Firm foundations for long-term success
The solution to the ‘microwave problem’ is of course what I set out last time in my new pamphlet, How to rebuild the Liberal Democrats. As I wrote in that:
There has been a sequence of different policy, campaigning and messaging priorities in the last year, but no clear overall strategy. Or, to be fair to party leader Tim Farron, the strategy since his election in July 2015 has been not to have a strategy and instead rather rely on a nimble reaction to events. There is certainly merit in that approach, and successful third party leaders have often been noted for their willingness to focus on the short term opportunities to seize scarce media attention.
The risk, however, with that approach is that you end up going round in circles rather than progressing. Hence education was first out as a priority but is now back. Or the target for 100,000 party members was floated, quietly side-lined and then returned.
Even worse, without clear direction the natural momentum is to take the easiest, most initially appealing option at each turn, which can lead a party into a political cul-de-sac. That in part is the story of the Liberal Democrat build-up prior to May 2010. Overall that story is a positive one, but it shows the dangers of falling prey to such tempting cul-de-sacs, in this case the temptation of accumulating support in a way that brought headline triumphs but was bound to fracture horribly in the face of the pressures of a hung Parliament. If your voting support is heavily dependent on a mix of people who really dislike the Tories, people who really dislike Labour and people who really dislike all politicians, then whatever you do in a hung Parliament, disaster looms.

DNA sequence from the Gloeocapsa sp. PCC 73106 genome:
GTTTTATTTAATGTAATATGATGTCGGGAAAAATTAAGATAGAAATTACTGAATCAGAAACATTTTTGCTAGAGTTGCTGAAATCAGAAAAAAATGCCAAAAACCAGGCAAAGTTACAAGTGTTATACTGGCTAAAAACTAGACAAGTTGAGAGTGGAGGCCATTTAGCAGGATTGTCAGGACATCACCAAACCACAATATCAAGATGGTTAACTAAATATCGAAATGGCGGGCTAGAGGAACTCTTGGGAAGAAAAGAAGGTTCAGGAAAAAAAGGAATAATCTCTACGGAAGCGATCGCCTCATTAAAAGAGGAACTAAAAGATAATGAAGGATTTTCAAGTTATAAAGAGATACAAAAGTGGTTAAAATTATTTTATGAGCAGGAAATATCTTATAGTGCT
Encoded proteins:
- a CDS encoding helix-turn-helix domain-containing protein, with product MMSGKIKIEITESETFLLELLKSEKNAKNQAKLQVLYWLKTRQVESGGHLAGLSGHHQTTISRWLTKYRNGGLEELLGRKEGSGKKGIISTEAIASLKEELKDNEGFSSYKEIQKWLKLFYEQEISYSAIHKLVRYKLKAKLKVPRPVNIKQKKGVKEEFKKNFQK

It requires strong self-discipline not to charge down every inviting cul-de-sac, and the way to have that self-discipline is to have a strategy which gives a different way of choosing where to head.
What is more, the absence of a strategy to do something different does not mean nothing happens. It means, rather, that the party continues as it was before. Habits, procedures and bureaucracies continue to churn on, and where they are taking the party in the wrong direction, then they take the party even further from where it should be.
You can read the pamphlet in full here to see the solution – the better path the party can take to recovery, based on building up a larger core vote for the party. (You can also join the discussion on Facebook here.)
That is also why in the new round of party committee elections coming up, rather than run again for the Federal Policy Committee, I’m going to run for the Federal Board (the successor to the Federal Executive). It has a new role in creating and coordinating the party’s strategy, including putting a proposed strategy to party conference and then, if it is adopted, coordinating its implementation across the different parts of the party.
Constitutional changes such as that are only an enabler for an effective strategy. You can’t force a good strategy via changing the wording of rules. But you can make it easier to have one – as the Governance Review has rightly done.
Now that the opportunity is there, it is crucial that the Federal Board produces a strategy which is more than simply a ‘let’s all have lots of nice things’ ragbag which accumulates everyone’s pet idea on its way through the democratic processes.
The test of the strategy will be whether there is anything substantive that it doesn’t include. Because genuine priorities and real strategies are as much about what you decide not to to do as what you do decide to do.
For the Liberal Democrats, that should mean a prioritisation on building up a larger core vote – with the honest understanding that therefore doesn’t simply mean trying to regain all the places we used to hold.
It means winning in a different mix of places, some old and some new, but which are based on a much more coherent and hence resilient appeal rather than the random lucky accumulation of where happened to have the hardest working teams appear of their own volition (see expanded explanation here).
The best time, of course, to make such as switch is now, when the number of incumbents is (sadly) at an all time low and hence there is far more flexibility to switch areas of priority.